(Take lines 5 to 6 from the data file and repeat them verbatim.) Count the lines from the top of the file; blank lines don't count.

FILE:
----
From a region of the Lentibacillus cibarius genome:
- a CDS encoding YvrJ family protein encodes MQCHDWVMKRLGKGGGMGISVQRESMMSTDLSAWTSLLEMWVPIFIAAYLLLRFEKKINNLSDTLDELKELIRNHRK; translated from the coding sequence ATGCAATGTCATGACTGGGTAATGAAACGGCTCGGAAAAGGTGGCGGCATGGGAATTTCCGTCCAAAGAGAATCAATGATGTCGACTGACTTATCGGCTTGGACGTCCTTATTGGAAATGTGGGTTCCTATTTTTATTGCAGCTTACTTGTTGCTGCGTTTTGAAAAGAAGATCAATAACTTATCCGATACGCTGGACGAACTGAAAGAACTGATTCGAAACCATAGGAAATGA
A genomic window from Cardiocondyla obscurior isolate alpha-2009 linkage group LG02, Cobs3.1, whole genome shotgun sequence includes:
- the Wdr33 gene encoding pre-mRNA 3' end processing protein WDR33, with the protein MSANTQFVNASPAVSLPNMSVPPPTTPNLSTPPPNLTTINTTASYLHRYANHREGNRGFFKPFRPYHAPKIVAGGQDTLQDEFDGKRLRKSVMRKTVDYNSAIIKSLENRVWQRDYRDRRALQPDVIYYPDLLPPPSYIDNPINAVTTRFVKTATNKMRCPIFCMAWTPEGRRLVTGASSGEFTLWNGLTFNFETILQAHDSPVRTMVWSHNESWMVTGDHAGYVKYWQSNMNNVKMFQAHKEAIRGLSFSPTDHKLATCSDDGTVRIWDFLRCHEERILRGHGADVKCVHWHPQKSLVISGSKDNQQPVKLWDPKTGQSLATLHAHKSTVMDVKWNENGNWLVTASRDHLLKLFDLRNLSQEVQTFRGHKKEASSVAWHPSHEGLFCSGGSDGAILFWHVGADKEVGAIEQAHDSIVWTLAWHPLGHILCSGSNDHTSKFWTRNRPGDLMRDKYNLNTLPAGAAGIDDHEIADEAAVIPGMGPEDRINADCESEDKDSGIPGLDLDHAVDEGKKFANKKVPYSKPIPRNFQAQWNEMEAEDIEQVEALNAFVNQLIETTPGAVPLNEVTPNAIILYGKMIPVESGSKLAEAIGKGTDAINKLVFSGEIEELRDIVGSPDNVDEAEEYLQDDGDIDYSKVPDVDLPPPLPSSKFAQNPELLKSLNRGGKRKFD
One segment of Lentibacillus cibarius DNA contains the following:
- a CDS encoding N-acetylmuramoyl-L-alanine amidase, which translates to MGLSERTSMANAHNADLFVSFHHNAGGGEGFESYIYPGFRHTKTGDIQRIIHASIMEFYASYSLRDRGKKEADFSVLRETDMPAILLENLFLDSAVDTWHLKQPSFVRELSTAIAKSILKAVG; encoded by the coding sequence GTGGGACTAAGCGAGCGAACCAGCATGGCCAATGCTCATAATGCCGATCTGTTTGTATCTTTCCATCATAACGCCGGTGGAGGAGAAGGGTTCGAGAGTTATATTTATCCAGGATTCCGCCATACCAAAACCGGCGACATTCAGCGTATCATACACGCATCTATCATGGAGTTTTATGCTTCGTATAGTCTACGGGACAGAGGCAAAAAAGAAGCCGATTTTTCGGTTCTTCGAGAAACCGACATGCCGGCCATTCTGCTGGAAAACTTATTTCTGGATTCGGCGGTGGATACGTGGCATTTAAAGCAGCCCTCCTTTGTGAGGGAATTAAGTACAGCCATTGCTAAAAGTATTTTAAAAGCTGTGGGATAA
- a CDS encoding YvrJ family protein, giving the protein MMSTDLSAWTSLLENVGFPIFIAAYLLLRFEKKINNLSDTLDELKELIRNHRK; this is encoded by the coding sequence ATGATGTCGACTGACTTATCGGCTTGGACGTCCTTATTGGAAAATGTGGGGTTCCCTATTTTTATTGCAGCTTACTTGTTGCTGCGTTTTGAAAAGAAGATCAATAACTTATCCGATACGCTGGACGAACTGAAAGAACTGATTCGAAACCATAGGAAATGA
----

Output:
One segment of Lentibacillus cibarius DNA contains the following:
- a CDS encoding N-acetylmuramoyl-L-alanine amidase, which translates to MGLSERTSMANAHNADLFVSFHHNAGGGEGFESYIYPGFRHTKTGDIQRIIHASIMEFYASYSLRDRGKKEADFSVLRETDMPAILLENLFLDSAVDTWHLKQPSFVRELSTAIAKSILKAVG; encoded by the coding sequence GTGGGACTAAGCGAGCGAACCAGCATGGCCAATGCTCATAATGCCGATCTGTTTGTATCTTTCCATCATAACGCCGGTGGAGGAGAAGGGTTCGAGAGTTATATTTATCCAGGATTCCGCCATACCAAAACCGGCGACATTCAGCGTATCATACACGCATCTATCATGGAGTTTTATGCTTCGTATAGTCTACGGGACAGAGGCAAAAAAGAAGCCGATTTTTCGGTTCTTCGAGAAACCGACATGCCGGCCATTCTGCTGGAAAACTTATTTCTGGATTCGGCGGTGGATACGTGGCATTTAAAGCAGCCCTCCTTTGTGAGGGAATTAAGTACAGCCATTGCTAAAAGTATTTTAAAAGCTGTGGGATAA